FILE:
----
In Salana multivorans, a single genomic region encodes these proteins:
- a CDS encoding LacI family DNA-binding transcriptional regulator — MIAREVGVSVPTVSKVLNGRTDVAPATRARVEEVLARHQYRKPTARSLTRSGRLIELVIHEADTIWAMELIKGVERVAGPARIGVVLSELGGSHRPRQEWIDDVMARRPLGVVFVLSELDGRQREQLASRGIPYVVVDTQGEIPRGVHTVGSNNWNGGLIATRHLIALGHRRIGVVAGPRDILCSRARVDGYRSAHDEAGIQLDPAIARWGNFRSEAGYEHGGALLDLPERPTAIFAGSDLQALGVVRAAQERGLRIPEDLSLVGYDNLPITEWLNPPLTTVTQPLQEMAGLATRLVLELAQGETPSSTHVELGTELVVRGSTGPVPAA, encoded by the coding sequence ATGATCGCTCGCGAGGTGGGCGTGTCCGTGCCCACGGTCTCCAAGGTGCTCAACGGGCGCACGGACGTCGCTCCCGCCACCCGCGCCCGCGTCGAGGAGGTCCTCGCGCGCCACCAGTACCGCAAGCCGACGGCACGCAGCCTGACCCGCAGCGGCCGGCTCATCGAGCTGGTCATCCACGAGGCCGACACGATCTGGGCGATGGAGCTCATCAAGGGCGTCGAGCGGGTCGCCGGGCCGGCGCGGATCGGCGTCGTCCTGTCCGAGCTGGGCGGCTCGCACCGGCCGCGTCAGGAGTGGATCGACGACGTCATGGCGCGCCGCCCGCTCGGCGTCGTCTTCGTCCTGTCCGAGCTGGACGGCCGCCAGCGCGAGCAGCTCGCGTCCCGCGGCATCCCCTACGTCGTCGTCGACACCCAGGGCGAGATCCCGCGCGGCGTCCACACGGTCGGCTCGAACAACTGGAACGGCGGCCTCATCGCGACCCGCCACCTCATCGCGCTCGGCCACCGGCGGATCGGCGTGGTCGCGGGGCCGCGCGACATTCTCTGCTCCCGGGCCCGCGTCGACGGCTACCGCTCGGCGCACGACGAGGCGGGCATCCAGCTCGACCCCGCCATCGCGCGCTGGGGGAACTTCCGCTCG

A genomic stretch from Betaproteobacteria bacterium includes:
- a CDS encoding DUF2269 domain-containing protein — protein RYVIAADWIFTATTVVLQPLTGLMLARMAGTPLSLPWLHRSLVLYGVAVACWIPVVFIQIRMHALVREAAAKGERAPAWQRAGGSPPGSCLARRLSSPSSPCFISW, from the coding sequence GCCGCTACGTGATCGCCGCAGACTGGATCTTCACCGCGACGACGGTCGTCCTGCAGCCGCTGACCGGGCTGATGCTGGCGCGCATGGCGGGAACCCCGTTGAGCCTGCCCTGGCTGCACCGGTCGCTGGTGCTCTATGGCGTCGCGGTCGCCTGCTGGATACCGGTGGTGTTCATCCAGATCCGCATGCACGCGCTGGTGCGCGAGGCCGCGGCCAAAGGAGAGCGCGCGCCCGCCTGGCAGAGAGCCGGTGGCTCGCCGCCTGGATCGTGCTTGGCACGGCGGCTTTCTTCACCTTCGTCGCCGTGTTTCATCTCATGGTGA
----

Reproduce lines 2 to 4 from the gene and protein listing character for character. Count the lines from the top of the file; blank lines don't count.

- a CDS encoding LacI family DNA-binding transcriptional regulator — MIAREVGVSVPTVSKVLNGRTDVAPATRARVEEVLARHQYRKPTARSLTRSGRLIELVIHEADTIWAMELIKGVERVAGPARIGVVLSELGGSHRPRQEWIDDVMARRPLGVVFVLSELDGRQREQLASRGIPYVVVDTQGEIPRGVHTVGSNNWNGGLIATRHLIALGHRRIGVVAGPRDILCSRARVDGYRSAHDEAGIQLDPAIARWGNFRSEAGYEHGGALLDLPERPTAIFAGSDLQALGVVRAAQERGLRIPEDLSLVGYDNLPITEWLNPPLTTVTQPLQEMAGLATRLVLELAQGETPSSTHVELGTELVVRGSTGPVPAA, encoded by the coding sequence ATGATCGCTCGCGAGGTGGGCGTGTCCGTGCCCACGGTCTCCAAGGTGCTCAACGGGCGCACGGACGTCGCTCCCGCCACCCGCGCCCGCGTCGAGGAGGTCCTCGCGCGCCACCAGTACCGCAAGCCGACGGCACGCAGCCTGACCCGCAGCGGCCGGCTCATCGAGCTGGTCATCCACGAGGCCGACACGATCTGGGCGATGGAGCTCATCAAGGGCGTCGAGCGGGTCGCCGGGCCGGCGCGGATCGGCGTCGTCCTGTCCGAGCTGGGCGGCTCGCACCGGCCGCGTCAGGAGTGGATCGACGACGTCATGGCGCGCCGCCCGCTCGGCGTCGTCTTCGTCCTGTCCGAGCTGGACGGCCGCCAGCGCGAGCAGCTCGCGTCCCGCGGCATCCCCTACGTCGTCGTCGACACCCAGGGCGAGATCCCGCGCGGCGTCCACACGGTCGGCTCGAACAACTGGAACGGCGGCCTCATCGCGACCCGCCACCTCATCGCGCTCGGCCACCGGCGGATCGGCGTGGTCGCGGGGCCGCGCGACATTCTCTGCTCCCGGGCCCGCGTCGACGGCTACCGCTCGGCGCACGACGAGGCGGGCATCCAGCTCGACCCCGCCATCGCGCGCTGGGGGAACTTCCGCTCG

A genomic stretch from Betaproteobacteria bacterium includes:
- a CDS encoding DUF2269 domain-containing protein — protein RYVIAADWIFTATTVVLQPLTGLMLARMAGTPLSLPWLHRSLVLYGVAVACWIPVVFIQIRMHALVREAAAKGERAPAWQRAGGSPPGSCLARRLSSPSSPCFISW, from the coding sequence GCCGCTACGTGATCGCCGCAGACTGGATCTTCACCGCGACGACGGTCGTCCTGCAGCCGCTGACCGGGCTGATGCTGGCGCGCATGGCGGGAACCCCGTTGAGCCTGCCCTGGCTGCACCGGTCGCTGGTGCTCTATGGCGTCGCGGTCGCCTGCTGGATACCGGTGGTGTTCATCCAGATCCGCATGCACGCGCTGGTGCGCGAGGCCGCGGCCAAAGGAGAGCGCGCGCCCGCCTGGCAGAGAGCCGGTGGCTCGCCGCCTGGATCGTGCTTGGCACGGCGGCTTTCTTCACCTTCGTCGCCGTGTTTCATCTCATGGTGA